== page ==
Testing Laboratories accredited to ISO/IEC 17025 in the UK are required to successfully participate in regular proficiency testing programs or inter laboratory comparisons as an on-going demonstration of their competence for the analytes they are accredited.
Successful participation in Proficiency Testing is what really matters to you!
Check if the laboratory you are using is accredited for all tests and drugs you need. In the UK, ISO/IEC 17025 accreditation is granted by UKAS (United Kingdom Accreditation Service). Each testing laboratory is issued with a testing laboratory number. For example, 7484 is Cansford Laboratories’ UKAS Testing Laboratory number.
Accreditation is test specific, in order for a test to be accredited, both the parent drug and metabolite should be detailed on the laboratory’s schedule of accreditation. For example, labs could state they are accredited for testing a hair sample for Cannabis, however, unless they are accredited for the parent drug (THC) together with a metabolite (e.g. THC-COOH), the Cannabis test as a whole is not accredited.
The details of each lab’s accreditation can be viewed on by clicking here then enter the company name and click on testing labs, this will show if a company is accredited, if they are it will state their schedule of accreditation.
The degree of training varies tremendously from company to company yet it is this part of the drug & alcohol testing process that is most commonly the weakest link in the ‘chain of custody’ process and therefore the most liable to challenges if not performed correctly!
Not all sample collectors are the same! Rigorous training programme for sample collection is key for a successful laboratory result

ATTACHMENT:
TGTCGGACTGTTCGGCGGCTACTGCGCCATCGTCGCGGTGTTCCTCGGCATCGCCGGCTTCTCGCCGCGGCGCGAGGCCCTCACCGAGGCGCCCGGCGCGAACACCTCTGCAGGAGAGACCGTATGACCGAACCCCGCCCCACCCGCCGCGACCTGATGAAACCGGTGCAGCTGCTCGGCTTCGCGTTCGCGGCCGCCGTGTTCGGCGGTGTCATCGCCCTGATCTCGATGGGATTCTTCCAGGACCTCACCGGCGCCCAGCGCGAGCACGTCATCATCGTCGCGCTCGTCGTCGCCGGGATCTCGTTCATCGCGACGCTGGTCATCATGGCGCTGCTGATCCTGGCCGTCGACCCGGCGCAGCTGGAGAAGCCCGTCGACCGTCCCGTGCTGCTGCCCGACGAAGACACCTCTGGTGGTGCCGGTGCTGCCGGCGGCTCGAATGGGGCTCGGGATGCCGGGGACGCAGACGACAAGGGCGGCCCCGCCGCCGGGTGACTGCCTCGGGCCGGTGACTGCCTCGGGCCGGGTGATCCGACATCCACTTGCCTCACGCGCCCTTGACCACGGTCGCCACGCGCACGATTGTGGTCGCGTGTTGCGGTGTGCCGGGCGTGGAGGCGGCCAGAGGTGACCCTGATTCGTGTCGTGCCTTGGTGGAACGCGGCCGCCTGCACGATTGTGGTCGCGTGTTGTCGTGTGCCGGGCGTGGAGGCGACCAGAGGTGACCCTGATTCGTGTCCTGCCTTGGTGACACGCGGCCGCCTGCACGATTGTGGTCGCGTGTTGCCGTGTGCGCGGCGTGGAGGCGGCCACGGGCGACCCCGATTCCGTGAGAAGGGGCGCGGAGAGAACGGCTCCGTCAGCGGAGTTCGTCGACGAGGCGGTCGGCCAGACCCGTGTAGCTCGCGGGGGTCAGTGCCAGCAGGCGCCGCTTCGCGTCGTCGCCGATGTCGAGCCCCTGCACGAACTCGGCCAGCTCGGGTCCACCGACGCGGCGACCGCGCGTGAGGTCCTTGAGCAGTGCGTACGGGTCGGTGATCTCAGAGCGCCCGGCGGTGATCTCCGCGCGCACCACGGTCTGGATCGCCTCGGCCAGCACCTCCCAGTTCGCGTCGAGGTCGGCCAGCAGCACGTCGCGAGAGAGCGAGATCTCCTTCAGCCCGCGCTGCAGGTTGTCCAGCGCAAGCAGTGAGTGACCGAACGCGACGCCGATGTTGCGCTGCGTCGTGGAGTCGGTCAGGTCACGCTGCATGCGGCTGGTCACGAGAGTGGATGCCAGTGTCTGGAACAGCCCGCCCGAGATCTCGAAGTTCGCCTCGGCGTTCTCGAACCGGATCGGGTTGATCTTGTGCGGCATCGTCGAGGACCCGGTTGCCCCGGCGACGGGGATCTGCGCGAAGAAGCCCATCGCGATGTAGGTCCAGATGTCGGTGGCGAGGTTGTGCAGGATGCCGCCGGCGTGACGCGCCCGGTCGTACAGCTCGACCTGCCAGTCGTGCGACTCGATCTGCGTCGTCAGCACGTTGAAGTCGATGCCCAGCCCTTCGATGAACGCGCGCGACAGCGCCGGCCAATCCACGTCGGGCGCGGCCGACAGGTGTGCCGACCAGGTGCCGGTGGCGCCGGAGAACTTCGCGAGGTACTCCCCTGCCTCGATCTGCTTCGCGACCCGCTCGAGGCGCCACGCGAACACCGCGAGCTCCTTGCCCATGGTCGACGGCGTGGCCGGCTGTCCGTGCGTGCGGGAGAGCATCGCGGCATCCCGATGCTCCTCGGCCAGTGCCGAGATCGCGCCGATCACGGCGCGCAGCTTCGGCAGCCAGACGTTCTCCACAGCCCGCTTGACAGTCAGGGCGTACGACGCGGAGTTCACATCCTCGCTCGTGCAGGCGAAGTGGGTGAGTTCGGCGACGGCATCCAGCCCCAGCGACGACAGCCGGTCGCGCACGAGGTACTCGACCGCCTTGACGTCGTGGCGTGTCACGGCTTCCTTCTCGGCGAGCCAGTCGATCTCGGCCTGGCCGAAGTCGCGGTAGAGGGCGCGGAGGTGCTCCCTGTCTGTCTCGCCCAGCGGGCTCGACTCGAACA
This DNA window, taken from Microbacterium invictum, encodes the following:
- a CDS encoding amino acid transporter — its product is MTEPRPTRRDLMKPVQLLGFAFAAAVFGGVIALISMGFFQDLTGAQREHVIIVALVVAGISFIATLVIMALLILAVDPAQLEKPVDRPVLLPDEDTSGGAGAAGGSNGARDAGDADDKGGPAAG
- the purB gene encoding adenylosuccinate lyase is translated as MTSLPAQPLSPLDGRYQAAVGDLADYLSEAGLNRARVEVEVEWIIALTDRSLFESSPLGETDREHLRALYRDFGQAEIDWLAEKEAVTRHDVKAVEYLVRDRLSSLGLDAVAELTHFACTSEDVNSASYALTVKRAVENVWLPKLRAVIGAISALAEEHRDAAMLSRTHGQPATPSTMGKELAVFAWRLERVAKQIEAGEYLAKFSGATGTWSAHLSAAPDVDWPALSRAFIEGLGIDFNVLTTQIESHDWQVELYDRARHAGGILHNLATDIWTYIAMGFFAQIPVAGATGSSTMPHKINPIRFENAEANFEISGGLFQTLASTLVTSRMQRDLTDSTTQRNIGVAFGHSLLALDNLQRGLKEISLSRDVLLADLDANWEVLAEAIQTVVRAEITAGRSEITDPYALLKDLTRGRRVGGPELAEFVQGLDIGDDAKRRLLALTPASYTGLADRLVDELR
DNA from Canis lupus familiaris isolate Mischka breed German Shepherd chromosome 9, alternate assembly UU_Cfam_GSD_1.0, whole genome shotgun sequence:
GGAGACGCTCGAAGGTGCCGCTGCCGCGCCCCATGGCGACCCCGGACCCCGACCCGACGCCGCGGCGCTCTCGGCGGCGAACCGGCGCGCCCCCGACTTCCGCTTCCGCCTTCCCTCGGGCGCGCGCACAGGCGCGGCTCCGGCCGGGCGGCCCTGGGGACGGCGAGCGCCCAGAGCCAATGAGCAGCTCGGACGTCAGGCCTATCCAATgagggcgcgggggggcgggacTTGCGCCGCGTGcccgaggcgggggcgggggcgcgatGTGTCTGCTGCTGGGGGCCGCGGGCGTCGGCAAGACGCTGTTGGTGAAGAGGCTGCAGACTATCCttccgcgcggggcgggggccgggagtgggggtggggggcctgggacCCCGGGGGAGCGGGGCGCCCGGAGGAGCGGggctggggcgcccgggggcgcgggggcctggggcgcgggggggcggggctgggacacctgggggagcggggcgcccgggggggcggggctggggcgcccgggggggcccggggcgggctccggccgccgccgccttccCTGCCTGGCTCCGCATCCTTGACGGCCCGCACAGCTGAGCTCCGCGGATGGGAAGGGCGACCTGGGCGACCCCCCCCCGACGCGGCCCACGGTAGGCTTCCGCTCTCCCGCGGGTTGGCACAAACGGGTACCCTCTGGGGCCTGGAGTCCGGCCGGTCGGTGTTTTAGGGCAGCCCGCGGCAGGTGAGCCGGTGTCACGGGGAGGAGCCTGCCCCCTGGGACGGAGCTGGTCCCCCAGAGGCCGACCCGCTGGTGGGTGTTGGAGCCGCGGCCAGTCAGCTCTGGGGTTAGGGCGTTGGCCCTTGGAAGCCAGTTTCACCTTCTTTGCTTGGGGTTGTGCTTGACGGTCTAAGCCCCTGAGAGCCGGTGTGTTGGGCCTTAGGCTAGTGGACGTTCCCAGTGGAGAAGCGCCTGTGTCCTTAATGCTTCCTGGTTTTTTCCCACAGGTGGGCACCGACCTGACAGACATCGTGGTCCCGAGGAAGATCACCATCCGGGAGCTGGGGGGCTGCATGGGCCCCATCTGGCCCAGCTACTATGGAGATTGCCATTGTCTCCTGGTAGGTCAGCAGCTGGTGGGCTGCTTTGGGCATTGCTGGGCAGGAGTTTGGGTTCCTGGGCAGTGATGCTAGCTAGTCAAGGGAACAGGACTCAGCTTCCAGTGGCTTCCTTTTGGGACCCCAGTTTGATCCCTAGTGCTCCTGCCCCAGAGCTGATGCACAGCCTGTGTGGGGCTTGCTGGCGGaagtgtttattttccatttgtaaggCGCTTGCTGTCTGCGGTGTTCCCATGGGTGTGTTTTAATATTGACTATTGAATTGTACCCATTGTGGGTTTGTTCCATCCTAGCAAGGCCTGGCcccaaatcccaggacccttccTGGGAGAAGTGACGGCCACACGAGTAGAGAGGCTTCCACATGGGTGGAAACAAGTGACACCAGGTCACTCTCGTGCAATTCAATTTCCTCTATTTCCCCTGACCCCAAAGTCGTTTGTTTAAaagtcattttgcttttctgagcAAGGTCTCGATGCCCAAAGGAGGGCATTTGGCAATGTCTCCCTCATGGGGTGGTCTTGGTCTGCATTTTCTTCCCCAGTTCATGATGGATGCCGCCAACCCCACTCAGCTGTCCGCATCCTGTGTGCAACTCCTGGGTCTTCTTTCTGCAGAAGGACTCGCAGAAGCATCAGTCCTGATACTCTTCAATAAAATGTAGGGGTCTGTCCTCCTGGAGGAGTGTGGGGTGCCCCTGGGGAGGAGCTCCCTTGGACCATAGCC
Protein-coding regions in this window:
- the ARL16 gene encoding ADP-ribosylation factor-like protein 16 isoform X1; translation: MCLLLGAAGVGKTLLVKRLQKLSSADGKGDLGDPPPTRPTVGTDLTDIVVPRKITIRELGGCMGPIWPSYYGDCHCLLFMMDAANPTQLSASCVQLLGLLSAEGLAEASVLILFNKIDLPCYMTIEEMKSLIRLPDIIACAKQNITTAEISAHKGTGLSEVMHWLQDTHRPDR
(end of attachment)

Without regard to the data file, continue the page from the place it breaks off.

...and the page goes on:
When you are having someone come into your organisation to collect a hair sample it is very important that they know what they are doing and disrupt your normal activities as little as possible.
Drug testing companies usually have their own network of collectors, but how they manage that network varies from company to company. Here are some important points:
- Obviously, a sample collection needs to be performed by a courteous collector who must be responsive to your client’s needs. It starts with being flexible to take the sample at a day and time that is convenient for you
- All laboratory processes related to drug or DNA testing require the assurance that there is no margin for errors at the point of sample collection
- The best quality of laboratory test result is only valid with the sample collected correctly and with chain of custody fully guaranteed
- The validity & quality of the laboratory test result is directly related to the skill of the sample collection and the enforcement of the chain of custody procedures
- When the laboratory performing the tests is accredited, it is natural that the accredited laboratory will want to ensure that the collectors are properly trained, as quality must be reflected in all activities
The best companies train their collectors not only on how to take a sample, but also how the analysis is performed, providing an understanding of the importance of their role and how it affects the outcome of the testing